Anagrams Checker - Three JavaScript Solutions

Anagrams Checker - Three JavaScript Solutions

Anagrams are words that have the same characters in the same quantity. We will consider 3 JavaScript solutions in this article.

Originally published by Sarah Chima at dev.to

I started a series on JavaScript solutions to common algorithms and javascript problems. In case you missed the first one, here's a link to it. Earlier this week, I wrote an article on the Big O notation. If you are not familiar with it, you might want to read it as some concepts are used in this article. Let's go straight to the problem statement.

Finding Anagrams - the problem

Anagrams are words that have the same characters in the same quantity. This means that two strings are anagrams if we can rearrange one to get the other.

Here are some examples of words that are anagrams.

  1. “listen” and “silent”
  2. “rail safety” and “fairy tales”
  3. “dormitory” and “dirty room”
  4. “the eyes” and “they see”

To solve this problem, we will assume the following:

  1. That we ignore extra characters like “!”, “@”, etc. and whitespaces.
  2. We only want to work with lowercase characters.

Let us look at some solutions to this problem. Then we'll compare each of them based on their time complexity.

Solution 1 - Create a character map of both strings and compare maps

A character map in this context is a map or object that contains each unique character in the string. It stores the character as a key and the number of times it occurs in that string as the value.

function anagrams(stringA, stringB) {
        /*First, we remove any non-alphabet character using regex and convert
        convert the strings to lowercase. */
        stringA = stringA.replace(/[^\w]/g, "").toLowerCase()
        stringB = stringB.replace(/[^\w]/g, "").toLowerCase()

    //Get the character map of both strings
    const charMapA = getCharMap(stringA)
    const charMapB = getCharMap(stringB)

    /* Next, we loop through each character in the charMapA, 
    and check if it exists in charMapB and has the same value as
    in charMapA. If it does not, return false */
    for (let char in charMapA) {
        if (charMapA[char] !== charMapB[char]) {
            return false
        }
    }

    return true
}

function getCharMap(string) {
    // We define an empty object that will hold the key - value pairs.
    let charMap = {}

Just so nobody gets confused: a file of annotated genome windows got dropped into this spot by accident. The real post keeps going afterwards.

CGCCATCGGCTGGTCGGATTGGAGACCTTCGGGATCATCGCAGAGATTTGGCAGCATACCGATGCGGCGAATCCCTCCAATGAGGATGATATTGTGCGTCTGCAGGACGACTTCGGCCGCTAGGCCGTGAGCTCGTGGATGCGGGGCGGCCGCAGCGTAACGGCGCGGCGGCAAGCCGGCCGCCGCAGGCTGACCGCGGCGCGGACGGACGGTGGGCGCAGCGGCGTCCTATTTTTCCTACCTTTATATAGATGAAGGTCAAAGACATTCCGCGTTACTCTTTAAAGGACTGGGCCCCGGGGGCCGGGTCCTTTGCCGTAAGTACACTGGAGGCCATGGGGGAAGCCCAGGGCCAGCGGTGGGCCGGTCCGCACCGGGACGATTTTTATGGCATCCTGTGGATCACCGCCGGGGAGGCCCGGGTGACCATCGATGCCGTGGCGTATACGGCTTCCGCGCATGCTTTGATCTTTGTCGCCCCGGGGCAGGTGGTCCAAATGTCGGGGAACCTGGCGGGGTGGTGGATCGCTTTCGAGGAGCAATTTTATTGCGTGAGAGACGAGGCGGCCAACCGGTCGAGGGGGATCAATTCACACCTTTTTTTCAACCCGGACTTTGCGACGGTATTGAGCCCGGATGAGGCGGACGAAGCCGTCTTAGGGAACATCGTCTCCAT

/*We loop through each character in the string. if the character 
    already exists in the map, increase the value, otherwise add it 
    to the map with a value of 1 */
    for (let char of string) {
        charMap[char] = charMap[char] + 1 || 1
    }
    return charMap
}

The runtime complexity of a for loop is linear i.e O(n). In this case, there are 3 consecutive forloops which are not nested. Ignoring constants and other factors, the time complexity is approximately linear i.e. O(n).

2. Sort Strings and check if they are the same

This is a shorter and neater way of checking if two strings are anagrams.

In this case, we convert the string to an array, use the Array.sort() 

method to sort it and convert it back to a string. Then we compare both strings and check if they are the same.

    function anagrams(stringA, stringB) {
        /*First, we remove any non-alphabet character using regex and convert
convert the strings to lowercase. */ stringA = stringA.replace(/[^\w]/g, '').toLowerCase() stringB = stringB.replace(/[^\w]/g, '').toLowerCase()

    return sortString(stringA) === sortString(stringB)
}

/*This function sorts the strings*/ 
function sortString(string) {
    return string.split('').sort().join('');
}

Array.sort uses merge sort so its time complexity is O(nlogn).

3. Using Array.splice()

This is yet another solution. In this case, we convert string B to an array, loop through each character in string A and check if it exists in an array of string B, arrB. If it exists, we use the Splice method to remove it from the array. We do this so that characters that occur more than once in arrB are not checked twice.

    function anagrams(stringA, stringB) {
        /*First, we remove any non-alphabet character using regex and convert
convert the strings to lowercase. */ stringA = stringA.replace(/[^\w]/g, '').toLowerCase() stringB = stringB.replace(/[^\w]/g, '').toLowerCase()

    /*Next, we check if the lengths of the strings are equal. 
    If they are anagrams, they will have the same length. */
    if (stringA.length !== stringB.length) {
        return false
    }

    let arrB = stringB.split("")

    for (let char of stringA ){ 
        if (!arrB.includes(char)) {
            return false
            break;
        } else {
            arrB.splice(arrB.indexOf(char), 1)
        }
    }

    return true

}

So let's consider the time complexity of this solution. In this case, there are three loops that run. The for loop, the includes loop and the splice loop. Since the splice loop and the includes are not nested, the time complexity tends to O(n2 ).

Conclusion

We have seen the solutions and their approximate time complexities. Comparing their time complexities, the first solution seems to have better performance. It has an approximate time complexity of O(n). The second solution, however, is more concise. So you can choose any solution depending on what is more important to you.

Got any question or addition? Please leave a comment.

Thank you for reading.

Originally published by Sarah Chima at dev.to

===========================================

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